774 Boylston Street
Boston, MA 02199

To finish off my weekend trip to Boston this summer, I joined my Course 20 buddies, Krystal and Katherine, for afternoon tea at L’Espalier. This was my first $$$$ restaurant experience, with the Fantasy Tea menu ranging from $30-$40 per person (good thing we did not go for dinner, since that menu ranges from $95-$205 per person).


The restaurant staff treated us like royalty—a host greeted us at the street-level entrance, and he took us up the elevator to the third floor, where we were then greeted by two more hostesses. They showed us to our table and pushed our seats in for us as we sat down. When our food was brought out, our waiter thoroughly explained each item on our plates.


The Fantasy Tea menu had three options: Little Red Riding Hood’s Basket (tea sandwiches, pastries, petit fours, and tea), Make Way for Ducklings (petit fours, pastries, and tea), and Three Blind Mice (cheese tasting and tea). We ordered all three menu items to share between us, which proved to be a slight struggle, given the tiny portions of the pastries, sandwiches, and cheeses.


For tea, I tried the L’Espalier Vintage Blend, a Yunnan Pu-erh tea blend that supposedly had hints of Cacao shell and cinnamon. After sneaking a sip of Krystal’s tea, the L’Espalier Anniversary Blend (a Darjeeling and green tea blend), and Katherine’s L’Espalier Chef’s Blend (a black tea blend), I wish I had chose one of those teas instead.


So I’ll start with the sandwich plate that included a smoked salmon sandwich on dill bread, a chicken salad sandwich on a profiterole, a cucumber sandwich with watercress cream cheese, a deviled egg with caviar, and a smoked gouda cheese croissant. We each had a nibble of each item, and the consensus seemed to be that the sandwiches were above-average at best. “The requisite cucumber sandwich tasted like a cucumber sandwich,” Krystal said. “Nothing more, nothing less.”



The pastry plate was beautifully arranged with a chocolate decadence with oatmeal crumble, chocolate madeleine, a peppercorn scone, a ginger scone, frangipani cake, a strawberry tart and a pâte à choux swan with espresso cream. “Because of the tiny size of each item, it was important to carefully savor the tastes and flavors of every single bite and appreciate the attention to detail that went into their presentation,” Katherine explained. “I really enjoyed the smooth almondy flavor of the frangipani cake paired with a dot of fruit jam on top. The scones were wonderfully unique and contained a surprising amount of flavor given its size (especially the peppercorn one) and left me wanting a second taste.” Though I also loved the scones, I agree with Krystal, who mentioned that the pastries seemed “one-dimensional” and “perfunctory.”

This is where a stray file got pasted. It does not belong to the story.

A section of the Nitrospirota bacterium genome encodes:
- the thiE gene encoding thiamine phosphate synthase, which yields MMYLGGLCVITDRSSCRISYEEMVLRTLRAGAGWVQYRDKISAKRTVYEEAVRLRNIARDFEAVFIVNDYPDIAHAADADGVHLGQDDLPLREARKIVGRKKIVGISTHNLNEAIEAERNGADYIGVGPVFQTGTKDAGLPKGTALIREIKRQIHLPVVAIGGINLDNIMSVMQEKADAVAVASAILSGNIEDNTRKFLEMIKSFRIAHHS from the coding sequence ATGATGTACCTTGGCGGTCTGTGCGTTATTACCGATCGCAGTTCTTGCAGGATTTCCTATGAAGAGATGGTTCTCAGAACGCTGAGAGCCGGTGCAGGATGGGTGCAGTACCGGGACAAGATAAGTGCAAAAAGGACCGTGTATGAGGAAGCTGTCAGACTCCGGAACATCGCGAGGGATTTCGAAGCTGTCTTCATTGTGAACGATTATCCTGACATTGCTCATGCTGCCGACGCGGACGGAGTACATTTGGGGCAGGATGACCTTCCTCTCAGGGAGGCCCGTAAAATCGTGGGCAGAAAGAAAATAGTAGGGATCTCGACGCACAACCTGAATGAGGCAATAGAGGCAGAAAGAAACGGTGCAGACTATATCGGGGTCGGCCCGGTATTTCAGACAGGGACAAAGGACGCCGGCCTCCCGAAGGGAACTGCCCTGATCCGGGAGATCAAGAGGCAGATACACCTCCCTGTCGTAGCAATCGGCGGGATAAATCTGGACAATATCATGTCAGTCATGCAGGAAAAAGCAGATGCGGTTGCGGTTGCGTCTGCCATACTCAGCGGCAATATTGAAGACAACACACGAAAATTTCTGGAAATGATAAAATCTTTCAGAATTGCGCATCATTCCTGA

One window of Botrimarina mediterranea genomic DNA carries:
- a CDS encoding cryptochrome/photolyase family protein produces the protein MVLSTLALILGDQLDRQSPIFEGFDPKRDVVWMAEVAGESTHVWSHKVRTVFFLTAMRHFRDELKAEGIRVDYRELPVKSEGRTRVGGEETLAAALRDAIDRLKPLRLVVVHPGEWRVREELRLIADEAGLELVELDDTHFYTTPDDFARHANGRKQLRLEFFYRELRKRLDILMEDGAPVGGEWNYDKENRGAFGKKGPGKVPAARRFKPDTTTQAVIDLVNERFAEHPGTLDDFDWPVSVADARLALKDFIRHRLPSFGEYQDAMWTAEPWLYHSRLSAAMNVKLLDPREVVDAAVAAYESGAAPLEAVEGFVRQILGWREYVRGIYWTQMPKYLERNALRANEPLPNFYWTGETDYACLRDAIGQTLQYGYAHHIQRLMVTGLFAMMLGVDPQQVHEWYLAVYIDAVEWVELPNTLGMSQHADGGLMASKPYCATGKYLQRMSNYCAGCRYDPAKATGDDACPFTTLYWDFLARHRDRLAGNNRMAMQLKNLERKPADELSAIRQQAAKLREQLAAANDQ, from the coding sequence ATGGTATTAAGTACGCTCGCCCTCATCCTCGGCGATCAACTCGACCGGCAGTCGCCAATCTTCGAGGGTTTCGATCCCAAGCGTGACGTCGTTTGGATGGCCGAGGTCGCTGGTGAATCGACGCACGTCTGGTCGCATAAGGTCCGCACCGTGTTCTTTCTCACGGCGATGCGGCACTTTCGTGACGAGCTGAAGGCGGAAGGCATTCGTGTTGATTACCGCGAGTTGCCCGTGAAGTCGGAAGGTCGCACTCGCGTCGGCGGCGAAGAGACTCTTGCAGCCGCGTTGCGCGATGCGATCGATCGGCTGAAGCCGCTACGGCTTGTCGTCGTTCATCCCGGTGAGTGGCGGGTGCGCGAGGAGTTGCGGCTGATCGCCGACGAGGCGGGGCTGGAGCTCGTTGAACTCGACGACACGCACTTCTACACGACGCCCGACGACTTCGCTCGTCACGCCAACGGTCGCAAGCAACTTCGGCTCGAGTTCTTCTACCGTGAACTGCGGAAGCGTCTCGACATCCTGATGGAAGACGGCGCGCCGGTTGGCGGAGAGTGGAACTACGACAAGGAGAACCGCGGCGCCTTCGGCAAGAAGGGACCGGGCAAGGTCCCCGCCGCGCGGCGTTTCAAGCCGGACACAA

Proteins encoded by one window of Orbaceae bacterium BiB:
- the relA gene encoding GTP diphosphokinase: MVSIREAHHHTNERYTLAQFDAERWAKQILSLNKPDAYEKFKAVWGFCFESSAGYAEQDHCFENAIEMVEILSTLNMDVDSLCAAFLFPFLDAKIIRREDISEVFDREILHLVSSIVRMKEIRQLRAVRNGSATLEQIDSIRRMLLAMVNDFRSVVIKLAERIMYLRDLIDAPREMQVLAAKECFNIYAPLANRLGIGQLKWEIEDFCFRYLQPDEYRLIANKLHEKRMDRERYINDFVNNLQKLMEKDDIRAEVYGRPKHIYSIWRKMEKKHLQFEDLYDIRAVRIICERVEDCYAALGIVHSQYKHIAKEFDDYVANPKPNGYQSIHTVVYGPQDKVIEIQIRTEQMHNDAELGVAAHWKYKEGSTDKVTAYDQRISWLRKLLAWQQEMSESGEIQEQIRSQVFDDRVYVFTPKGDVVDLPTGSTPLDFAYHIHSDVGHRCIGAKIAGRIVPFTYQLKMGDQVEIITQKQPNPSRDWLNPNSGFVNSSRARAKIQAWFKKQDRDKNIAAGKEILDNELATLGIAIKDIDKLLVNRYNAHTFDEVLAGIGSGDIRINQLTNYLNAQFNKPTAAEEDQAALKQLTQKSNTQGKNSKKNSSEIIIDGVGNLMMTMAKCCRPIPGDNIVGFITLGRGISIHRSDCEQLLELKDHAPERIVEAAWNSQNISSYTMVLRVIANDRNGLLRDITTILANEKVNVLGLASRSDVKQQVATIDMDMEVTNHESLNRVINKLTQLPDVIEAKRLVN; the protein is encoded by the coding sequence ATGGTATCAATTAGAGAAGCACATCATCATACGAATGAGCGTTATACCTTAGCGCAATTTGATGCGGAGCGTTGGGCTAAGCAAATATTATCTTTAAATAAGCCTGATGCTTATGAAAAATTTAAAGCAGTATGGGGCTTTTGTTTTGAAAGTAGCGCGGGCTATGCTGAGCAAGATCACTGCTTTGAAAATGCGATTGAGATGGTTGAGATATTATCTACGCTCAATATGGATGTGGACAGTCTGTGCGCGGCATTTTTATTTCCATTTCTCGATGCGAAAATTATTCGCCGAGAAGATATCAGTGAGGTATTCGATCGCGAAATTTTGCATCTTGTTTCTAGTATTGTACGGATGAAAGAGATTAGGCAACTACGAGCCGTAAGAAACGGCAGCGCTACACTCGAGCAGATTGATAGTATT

The cheese plate was one of the more exciting parts of the afternoon. My fanciest cheese experiences amount to the times I choose what cheese goes on my Subway sandwich, so tasting these cheese samples was a pretty exciting moment for me.


The cheese plate included Great Hill Blue (a blue cheese from Marion, MA), Mixed Milk (a sheep, cow, and goat’s milk cheese from Piedmont, Italy), Pecorino Ginepro (also from Italy), Moses Sleeper (a brie style cheese from Greensboro, VT), Rupert (an alpine style cheese, also from Vermont), and Taleggio (Lombardia, Italy). In all honesty, sampling these rich and flavorful cheeses was such a delight, and if I ever go back to L’Espalier for afternoon tea, I would most likely order the cheese plate.


Krystal felt similarly, saying, “Though I admittedly have little to no knowledge about different types of cheeses, the cheese plate was an interesting way to taste a wide variety of creamy, nutty, and funky cheeses. The tiny baguettes that came with it were also cheek-pinchingly cute and a convenient vehicle for stuffing more delicious cheese bits into my mouth. Ultimately, despite any minor gripes and complaints, the afternoon tea adventure and the sampling of over a dozen different tiny food bites was quite a fun experience.” It was quite the experience, indeed. 8/10